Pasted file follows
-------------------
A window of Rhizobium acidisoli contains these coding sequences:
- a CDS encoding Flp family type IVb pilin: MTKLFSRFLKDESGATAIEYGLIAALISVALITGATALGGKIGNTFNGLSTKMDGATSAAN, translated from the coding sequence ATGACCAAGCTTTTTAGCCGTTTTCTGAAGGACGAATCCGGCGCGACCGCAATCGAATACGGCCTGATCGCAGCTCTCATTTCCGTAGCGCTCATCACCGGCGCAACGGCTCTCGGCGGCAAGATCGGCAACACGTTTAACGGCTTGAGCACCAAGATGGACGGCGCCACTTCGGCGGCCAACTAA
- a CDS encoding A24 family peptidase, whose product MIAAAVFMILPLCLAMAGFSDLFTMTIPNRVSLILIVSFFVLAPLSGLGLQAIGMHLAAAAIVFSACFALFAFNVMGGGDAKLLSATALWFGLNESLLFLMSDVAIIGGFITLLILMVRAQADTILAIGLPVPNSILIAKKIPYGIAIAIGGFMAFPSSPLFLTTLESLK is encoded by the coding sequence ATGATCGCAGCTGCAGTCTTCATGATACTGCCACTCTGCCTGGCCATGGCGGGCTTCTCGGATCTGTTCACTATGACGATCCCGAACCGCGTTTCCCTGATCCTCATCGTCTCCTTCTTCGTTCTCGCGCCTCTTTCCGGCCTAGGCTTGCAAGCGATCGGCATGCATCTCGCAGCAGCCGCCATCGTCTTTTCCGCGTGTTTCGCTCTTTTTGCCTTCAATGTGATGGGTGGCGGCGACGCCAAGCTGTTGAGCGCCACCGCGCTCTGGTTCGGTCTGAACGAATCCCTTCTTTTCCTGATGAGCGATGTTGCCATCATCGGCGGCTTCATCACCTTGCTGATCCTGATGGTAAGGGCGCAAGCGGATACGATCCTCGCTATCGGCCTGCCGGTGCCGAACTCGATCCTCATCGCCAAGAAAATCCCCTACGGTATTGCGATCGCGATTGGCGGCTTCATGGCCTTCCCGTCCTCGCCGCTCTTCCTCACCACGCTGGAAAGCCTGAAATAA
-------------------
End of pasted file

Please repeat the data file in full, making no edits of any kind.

A window of Rhizobium acidisoli contains these coding sequences:
- a CDS encoding Flp family type IVb pilin: MTKLFSRFLKDESGATAIEYGLIAALISVALITGATALGGKIGNTFNGLSTKMDGATSAAN, translated from the coding sequence ATGACCAAGCTTTTTAGCCGTTTTCTGAAGGACGAATCCGGCGCGACCGCAATCGAATACGGCCTGATCGCAGCTCTCATTTCCGTAGCGCTCATCACCGGCGCAACGGCTCTCGGCGGCAAGATCGGCAACACGTTTAACGGCTTGAGCACCAAGATGGACGGCGCCACTTCGGCGGCCAACTAA
- a CDS encoding A24 family peptidase, whose product MIAAAVFMILPLCLAMAGFSDLFTMTIPNRVSLILIVSFFVLAPLSGLGLQAIGMHLAAAAIVFSACFALFAFNVMGGGDAKLLSATALWFGLNESLLFLMSDVAIIGGFITLLILMVRAQADTILAIGLPVPNSILIAKKIPYGIAIAIGGFMAFPSSPLFLTTLESLK is encoded by the coding sequence ATGATCGCAGCTGCAGTCTTCATGATACTGCCACTCTGCCTGGCCATGGCGGGCTTCTCGGATCTGTTCACTATGACGATCCCGAACCGCGTTTCCCTGATCCTCATCGTCTCCTTCTTCGTTCTCGCGCCTCTTTCCGGCCTAGGCTTGCAAGCGATCGGCATGCATCTCGCAGCAGCCGCCATCGTCTTTTCCGCGTGTTTCGCTCTTTTTGCCTTCAATGTGATGGGTGGCGGCGACGCCAAGCTGTTGAGCGCCACCGCGCTCTGGTTCGGTCTGAACGAATCCCTTCTTTTCCTGATGAGCGATGTTGCCATCATCGGCGGCTTCATCACCTTGCTGATCCTGATGGTAAGGGCGCAAGCGGATACGATCCTCGCTATCGGCCTGCCGGTGCCGAACTCGATCCTCATCGCCAAGAAAATCCCCTACGGTATTGCGATCGCGATTGGCGGCTTCATGGCCTTCCCGTCCTCGCCGCTCTTCCTCACCACGCTGGAAAGCCTGAAATAA